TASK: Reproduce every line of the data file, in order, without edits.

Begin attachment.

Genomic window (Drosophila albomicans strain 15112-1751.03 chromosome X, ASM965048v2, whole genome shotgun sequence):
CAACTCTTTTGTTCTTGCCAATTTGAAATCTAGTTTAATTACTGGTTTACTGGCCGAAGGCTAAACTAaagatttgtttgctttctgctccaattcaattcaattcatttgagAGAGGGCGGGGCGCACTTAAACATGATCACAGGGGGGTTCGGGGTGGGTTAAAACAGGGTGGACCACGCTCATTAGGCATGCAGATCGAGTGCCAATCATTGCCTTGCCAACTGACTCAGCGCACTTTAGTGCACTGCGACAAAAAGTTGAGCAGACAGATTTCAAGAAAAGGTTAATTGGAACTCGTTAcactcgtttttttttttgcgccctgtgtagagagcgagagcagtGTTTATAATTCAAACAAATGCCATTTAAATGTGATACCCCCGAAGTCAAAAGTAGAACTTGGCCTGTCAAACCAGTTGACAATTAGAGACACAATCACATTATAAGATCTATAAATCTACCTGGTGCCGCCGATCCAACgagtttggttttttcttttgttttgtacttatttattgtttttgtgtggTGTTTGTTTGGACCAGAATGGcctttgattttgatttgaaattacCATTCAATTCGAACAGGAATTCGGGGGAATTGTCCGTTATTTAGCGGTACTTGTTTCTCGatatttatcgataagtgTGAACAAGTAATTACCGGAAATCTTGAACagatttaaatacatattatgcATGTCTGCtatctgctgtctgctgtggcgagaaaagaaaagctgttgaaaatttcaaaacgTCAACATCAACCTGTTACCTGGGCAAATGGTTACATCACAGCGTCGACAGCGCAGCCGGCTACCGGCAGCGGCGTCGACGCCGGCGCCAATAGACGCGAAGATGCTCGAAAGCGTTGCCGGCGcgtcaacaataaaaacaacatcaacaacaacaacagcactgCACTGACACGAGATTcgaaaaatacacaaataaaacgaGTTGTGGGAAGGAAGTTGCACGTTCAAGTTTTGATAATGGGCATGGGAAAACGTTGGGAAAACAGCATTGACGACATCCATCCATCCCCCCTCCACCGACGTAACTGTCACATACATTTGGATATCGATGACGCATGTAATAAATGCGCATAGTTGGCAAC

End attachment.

Genomic window (Drosophila albomicans strain 15112-1751.03 chromosome X, ASM965048v2, whole genome shotgun sequence):
CAACTCTTTTGTTCTTGCCAATTTGAAATCTAGTTTAATTACTGGTTTACTGGCCGAAGGCTAAACTAaagatttgtttgctttctgctccaattcaattcaattcatttgagAGAGGGCGGGGCGCACTTAAACATGATCACAGGGGGGTTCGGGGTGGGTTAAAACAGGGTGGACCACGCTCATTAGGCATGCAGATCGAGTGCCAATCATTGCCTTGCCAACTGACTCAGCGCACTTTAGTGCACTGCGACAAAAAGTTGAGCAGACAGATTTCAAGAAAAGGTTAATTGGAACTCGTTAcactcgtttttttttttgcgccctgtgtagagagcgagagcagtGTTTATAATTCAAACAAATGCCATTTAAATGTGATACCCCCGAAGTCAAAAGTAGAACTTGGCCTGTCAAACCAGTTGACAATTAGAGACACAATCACATTATAAGATCTATAAATCTACCTGGTGCCGCCGATCCAACgagtttggttttttcttttgttttgtacttatttattgtttttgtgtggTGTTTGTTTGGACCAGAATGGcctttgattttgatttgaaattacCATTCAATTCGAACAGGAATTCGGGGGAATTGTCCGTTATTTAGCGGTACTTGTTTCTCGatatttatcgataagtgTGAACAAGTAATTACCGGAAATCTTGAACagatttaaatacatattatgcATGTCTGCtatctgctgtctgctgtggcgagaaaagaaaagctgttgaaaatttcaaaacgTCAACATCAACCTGTTACCTGGGCAAATGGTTACATCACAGCGTCGACAGCGCAGCCGGCTACCGGCAGCGGCGTCGACGCCGGCGCCAATAGACGCGAAGATGCTCGAAAGCGTTGCCGGCGcgtcaacaataaaaacaacatcaacaacaacaacagcactgCACTGACACGAGATTcgaaaaatacacaaataaaacgaGTTGTGGGAAGGAAGTTGCACGTTCAAGTTTTGATAATGGGCATGGGAAAACGTTGGGAAAACAGCATTGACGACATCCATCCATCCCCCCTCCACCGACGTAACTGTCACATACATTTGGATATCGATGACGCATGTAATAAATGCGCATAGTTGGCAAC